But it struck me as we spoke about these things: they haven’t picked a “side”.  There is no “we”, when they ask questions about race.  Did you have any idea the opportunity Lintilla and I have here?  There are no centuries-held hatreds, no generational grudges, no automatic racial defensiveness.  Based upon the questions they asked, and how they asked them, it is obvious that their views are not poisoned with the personal baggage that we whites and blacks carry (and lately, Hispanics). 

This is when I knew that our experiment in living our lives as cross-racially as possible without pointing out that doing so was any big deal, or even pointing out that we were doing it, is starting to pay off.  We will continue to do so, no matter how much criticism we receive for it.

 I do not discuss race directly on blogs anymore,  because I’m tired of people who do not know me questioning my motives, or claiming that their life experience should carry more weight than my own, simply because of the color of my skin.  There are too many people who live for the fight, then get angry when you do not give it to them.

It took a long time to retrain my mind, but now, every time I see an interracial couple, I smile.  It will not happen in my lifetime, but eventually there will be enough “inter” marrying and parenting, that one day the entire population of the United States will be a nice shade of light brown.

Then y’all are going to have to find something else to hate each other about.

8 Responses to “About The Great Debaters (and a little about race)”

  1. nm Says:

    Those kids are young yet. They likely won’t start doing the “I” thing about race until their early-to-mid teens. I have two Salvadoran nephews (very indio looking) raised by white parents, in a pretty mixed white/black/Latin@ community. In their teens, one started to identify as white, the other as black. They still feel and act that way. Go figure.

  2. Volunteer Voters » A Slightly Different Dream Says:

    […] Slartibartfast may not get there with you but he believes thinks eventually we won’t have to worry Martin Luther King’s dream of little black boys and black girls being able to join hands with little white boys and white girls as sisters and brothers. It took a long time to retrain my mind, but now, every time I see an interracial couple, I smile. It will not happen in my lifetime, but eventually there will be enough “inter” marrying and parenting, that one day the entire population of the United States will be a nice shade of light brown. […]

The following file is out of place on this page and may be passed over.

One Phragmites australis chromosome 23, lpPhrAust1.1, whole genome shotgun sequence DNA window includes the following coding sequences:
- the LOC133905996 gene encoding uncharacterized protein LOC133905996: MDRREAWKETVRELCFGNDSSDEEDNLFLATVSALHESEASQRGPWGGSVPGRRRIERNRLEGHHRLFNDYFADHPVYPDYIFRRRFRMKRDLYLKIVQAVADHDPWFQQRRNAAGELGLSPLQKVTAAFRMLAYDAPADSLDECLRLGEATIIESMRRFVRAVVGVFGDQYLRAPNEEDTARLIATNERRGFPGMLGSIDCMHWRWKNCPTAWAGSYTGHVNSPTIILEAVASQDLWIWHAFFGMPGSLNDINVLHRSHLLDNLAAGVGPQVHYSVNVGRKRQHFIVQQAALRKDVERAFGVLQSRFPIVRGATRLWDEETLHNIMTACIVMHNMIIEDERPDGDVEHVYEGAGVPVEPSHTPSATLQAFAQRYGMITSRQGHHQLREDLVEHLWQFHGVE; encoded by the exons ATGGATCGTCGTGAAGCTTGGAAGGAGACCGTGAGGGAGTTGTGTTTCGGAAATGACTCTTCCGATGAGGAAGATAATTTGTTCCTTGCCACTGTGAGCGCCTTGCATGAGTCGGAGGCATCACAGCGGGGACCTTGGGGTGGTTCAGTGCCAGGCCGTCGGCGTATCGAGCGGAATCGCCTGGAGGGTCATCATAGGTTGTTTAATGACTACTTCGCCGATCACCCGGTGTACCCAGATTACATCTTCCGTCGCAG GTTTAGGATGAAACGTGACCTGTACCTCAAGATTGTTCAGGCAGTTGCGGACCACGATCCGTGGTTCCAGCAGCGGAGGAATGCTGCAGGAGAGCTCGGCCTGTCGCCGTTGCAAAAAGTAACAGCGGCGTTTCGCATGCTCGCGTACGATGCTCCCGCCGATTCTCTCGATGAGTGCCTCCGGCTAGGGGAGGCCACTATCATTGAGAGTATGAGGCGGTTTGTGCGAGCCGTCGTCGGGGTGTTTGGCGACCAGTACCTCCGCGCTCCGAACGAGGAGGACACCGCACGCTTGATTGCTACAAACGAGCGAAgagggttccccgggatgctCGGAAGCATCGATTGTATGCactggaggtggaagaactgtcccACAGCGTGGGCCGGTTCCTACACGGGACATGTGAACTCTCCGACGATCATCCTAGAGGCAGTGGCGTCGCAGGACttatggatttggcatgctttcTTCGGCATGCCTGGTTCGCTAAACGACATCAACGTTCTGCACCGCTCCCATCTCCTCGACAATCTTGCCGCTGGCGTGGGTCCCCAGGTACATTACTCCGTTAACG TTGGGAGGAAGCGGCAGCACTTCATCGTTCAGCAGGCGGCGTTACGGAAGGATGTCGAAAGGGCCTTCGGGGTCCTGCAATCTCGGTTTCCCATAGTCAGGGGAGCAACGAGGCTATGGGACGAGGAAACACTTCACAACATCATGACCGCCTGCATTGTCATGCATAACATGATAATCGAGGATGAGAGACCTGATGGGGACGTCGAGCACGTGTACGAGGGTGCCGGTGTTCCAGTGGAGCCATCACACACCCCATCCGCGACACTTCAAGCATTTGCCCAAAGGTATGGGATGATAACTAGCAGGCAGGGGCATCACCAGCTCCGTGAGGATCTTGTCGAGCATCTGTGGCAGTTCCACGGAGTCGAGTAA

3. dolphin Says:

    Then y’all are going to have to find something else to hate each other about.

    Unfortunately the human race has never had any problems coming up with new reasons to hate each other.

  4. Katherine Coble Says:

    I think you underestimate me and don’t really understand what it’s like to be an INTJ person. Nearly every position I have–including both Mac v. PC and Capital Punishment–are only held after carefully weighing both sides of the argument. That’s what it’s like to be an analytical person. You spend most of your life crafting arguments from both sides, and then evaluating your choices against your overall worldview.

  5. Aunt B. Says:

    Exactly, Coble. I don’t know what an INTJ person means, but, otherwise, yeah. I was a little surprised, too, to discover that Slarti seems to think I’m unthoughtful about the positions I hold.

    Slarti, I make a frowny face in your general direction 😦

  6. John Lamb Uncovers Secret Plot! « Tiny Cat Pants Says:

    […] feel like one effective strategy is to try to meet them somewhat on their level (despite what Slarti thinks–I do get why people disagree with me.  I just think that in some cases, they’re so […]


    Dear debaters, im interesterd in being among for the reality show of debaters.i love debating and defending myself.Thanh\ks


    i love to debate